Dr Shepherd enquired about the training and experience of assessors who might have incorrect ideas about the illness. Also a number, he believed, were from abroad and might not be familiar with ME. The MEA and other ME organisations were willing to provide input to training. Mr Ashworth and Dr McKillop outlined the training programme; it could take up to 24 days, depending upon the type of practitioner being trained. It was pretty intensive but concentrated on functionality rather than diagnosis. Their qualifications showed they had the diagnostic capability already. They agreed with Dr Shepherd that fluctuating conditions ought to be covered. Jane Colby said that when she was severely ill she had been assessed as able to cook her own meals when she could not lift a saucepan. What if someone so assessed were to have an accident? Who could be held liable? Mr Ashworth suggested questions like this should be posed at the interview, and it showed the value of bringing a friend or companion to the interview who could ask questions like “is that the position every day?”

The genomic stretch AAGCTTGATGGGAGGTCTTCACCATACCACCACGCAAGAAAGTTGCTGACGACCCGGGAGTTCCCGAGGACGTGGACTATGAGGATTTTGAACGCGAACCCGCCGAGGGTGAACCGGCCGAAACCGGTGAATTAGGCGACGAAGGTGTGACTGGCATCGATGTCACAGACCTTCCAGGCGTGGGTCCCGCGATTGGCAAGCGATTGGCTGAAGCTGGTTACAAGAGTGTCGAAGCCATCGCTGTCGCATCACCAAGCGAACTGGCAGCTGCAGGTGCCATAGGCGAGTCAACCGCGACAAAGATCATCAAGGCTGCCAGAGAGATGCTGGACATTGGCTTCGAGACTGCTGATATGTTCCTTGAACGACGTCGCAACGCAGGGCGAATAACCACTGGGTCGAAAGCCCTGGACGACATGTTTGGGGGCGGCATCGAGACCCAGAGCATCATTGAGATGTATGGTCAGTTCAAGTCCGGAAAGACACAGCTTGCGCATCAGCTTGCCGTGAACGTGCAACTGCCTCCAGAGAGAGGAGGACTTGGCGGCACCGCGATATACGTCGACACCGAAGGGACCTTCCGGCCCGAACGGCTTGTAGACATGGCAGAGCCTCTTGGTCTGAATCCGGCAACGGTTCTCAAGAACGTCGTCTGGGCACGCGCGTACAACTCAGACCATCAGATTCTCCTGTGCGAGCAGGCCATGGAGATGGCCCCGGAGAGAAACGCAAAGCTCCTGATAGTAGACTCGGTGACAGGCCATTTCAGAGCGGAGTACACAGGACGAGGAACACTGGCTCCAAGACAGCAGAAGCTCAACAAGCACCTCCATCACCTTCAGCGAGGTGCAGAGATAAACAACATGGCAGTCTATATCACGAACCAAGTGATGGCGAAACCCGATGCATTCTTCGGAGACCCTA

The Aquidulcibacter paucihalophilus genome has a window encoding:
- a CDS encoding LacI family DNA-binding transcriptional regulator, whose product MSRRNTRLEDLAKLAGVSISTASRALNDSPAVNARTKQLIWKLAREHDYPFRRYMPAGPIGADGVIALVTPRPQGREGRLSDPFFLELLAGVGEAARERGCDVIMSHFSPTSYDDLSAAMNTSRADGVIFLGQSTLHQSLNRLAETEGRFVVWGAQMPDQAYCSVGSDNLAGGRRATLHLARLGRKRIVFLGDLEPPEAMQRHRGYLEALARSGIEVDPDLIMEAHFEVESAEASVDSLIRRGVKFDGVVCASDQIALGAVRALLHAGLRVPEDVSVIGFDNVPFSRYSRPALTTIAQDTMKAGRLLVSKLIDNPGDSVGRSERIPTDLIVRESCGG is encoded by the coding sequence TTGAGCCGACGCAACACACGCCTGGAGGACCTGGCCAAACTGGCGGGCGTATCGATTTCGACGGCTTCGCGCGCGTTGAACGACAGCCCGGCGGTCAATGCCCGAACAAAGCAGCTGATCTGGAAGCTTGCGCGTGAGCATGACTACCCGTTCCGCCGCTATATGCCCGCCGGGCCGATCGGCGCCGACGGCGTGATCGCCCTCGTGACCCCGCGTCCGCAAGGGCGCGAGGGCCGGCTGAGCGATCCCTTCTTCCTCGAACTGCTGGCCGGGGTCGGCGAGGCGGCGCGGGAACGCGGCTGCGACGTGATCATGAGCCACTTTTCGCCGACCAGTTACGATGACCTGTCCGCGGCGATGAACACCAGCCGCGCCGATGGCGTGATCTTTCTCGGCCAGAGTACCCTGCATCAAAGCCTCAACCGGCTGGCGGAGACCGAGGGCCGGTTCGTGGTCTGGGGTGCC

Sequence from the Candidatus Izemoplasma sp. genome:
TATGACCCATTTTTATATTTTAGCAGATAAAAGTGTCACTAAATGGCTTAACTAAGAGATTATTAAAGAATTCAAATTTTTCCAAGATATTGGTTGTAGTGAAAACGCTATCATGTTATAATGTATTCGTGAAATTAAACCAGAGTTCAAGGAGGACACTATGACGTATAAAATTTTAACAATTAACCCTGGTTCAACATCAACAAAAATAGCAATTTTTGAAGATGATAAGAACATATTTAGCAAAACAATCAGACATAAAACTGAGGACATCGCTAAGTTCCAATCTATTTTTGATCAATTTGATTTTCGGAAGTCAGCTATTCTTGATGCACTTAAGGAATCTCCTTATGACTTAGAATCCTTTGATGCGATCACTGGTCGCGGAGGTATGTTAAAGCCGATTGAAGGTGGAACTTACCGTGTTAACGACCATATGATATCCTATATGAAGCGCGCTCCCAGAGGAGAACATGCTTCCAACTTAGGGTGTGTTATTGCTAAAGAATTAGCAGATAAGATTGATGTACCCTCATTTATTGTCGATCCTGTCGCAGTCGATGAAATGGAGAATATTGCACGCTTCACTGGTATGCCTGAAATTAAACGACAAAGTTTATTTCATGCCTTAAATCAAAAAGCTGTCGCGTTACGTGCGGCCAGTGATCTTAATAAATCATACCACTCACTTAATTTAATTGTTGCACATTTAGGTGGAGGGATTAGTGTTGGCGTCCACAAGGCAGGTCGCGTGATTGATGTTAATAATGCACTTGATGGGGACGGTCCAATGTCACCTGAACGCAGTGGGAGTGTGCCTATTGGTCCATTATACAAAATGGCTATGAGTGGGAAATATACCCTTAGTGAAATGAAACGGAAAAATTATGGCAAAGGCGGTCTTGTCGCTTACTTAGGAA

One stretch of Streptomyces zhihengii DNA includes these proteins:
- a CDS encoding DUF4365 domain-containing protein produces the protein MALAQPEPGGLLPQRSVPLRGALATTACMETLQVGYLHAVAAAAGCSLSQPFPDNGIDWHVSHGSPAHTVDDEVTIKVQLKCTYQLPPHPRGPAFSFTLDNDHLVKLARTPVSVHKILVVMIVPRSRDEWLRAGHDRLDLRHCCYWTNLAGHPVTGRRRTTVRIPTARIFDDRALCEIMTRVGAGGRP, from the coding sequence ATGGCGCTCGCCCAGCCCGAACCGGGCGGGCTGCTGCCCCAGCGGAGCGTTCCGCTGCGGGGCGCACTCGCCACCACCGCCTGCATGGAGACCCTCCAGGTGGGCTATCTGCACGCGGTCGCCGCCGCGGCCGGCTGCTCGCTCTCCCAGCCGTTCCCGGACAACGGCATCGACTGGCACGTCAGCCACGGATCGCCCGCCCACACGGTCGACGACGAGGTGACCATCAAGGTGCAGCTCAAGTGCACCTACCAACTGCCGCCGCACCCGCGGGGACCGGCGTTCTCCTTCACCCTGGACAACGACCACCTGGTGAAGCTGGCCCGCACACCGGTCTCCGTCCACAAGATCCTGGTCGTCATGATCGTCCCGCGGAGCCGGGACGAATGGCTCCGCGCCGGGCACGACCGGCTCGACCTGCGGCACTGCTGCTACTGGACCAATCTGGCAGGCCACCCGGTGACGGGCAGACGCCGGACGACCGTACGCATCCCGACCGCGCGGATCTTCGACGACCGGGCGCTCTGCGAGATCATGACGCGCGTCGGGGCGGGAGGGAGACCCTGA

The Chairman referred to the NICE Guidance which said that if you have ME then you have a functional impairment. Dr McKillop commented that the NICE Guidance was more to do with diagnosis and treatment than with functionality. The Chairman said she would table some questions on this subject.

Question 5. Tristana (on behalf of S Knowles) asked if Atos would agree that they and the DWP would earn greater respect from ME patients if they would admit that they are not yet in a position to make balanced judgements about the complexity of ME, there being “no point-by point assessable criteria” for their disability.

Dr McKillop agreed that ME was a complex condition but if we were looking at functionality and not diagnosis, then he did not think ME patients were at a disadvantage compared with other patients. The key was getting the assessment itself right for each individual.

Question 6 , sent in by Mr J Newman, was fairly lengthy. It asked about the training of health care professionals who assess patients using wheelchairs – or who might use a wheelchair had their own doctor not advised against it.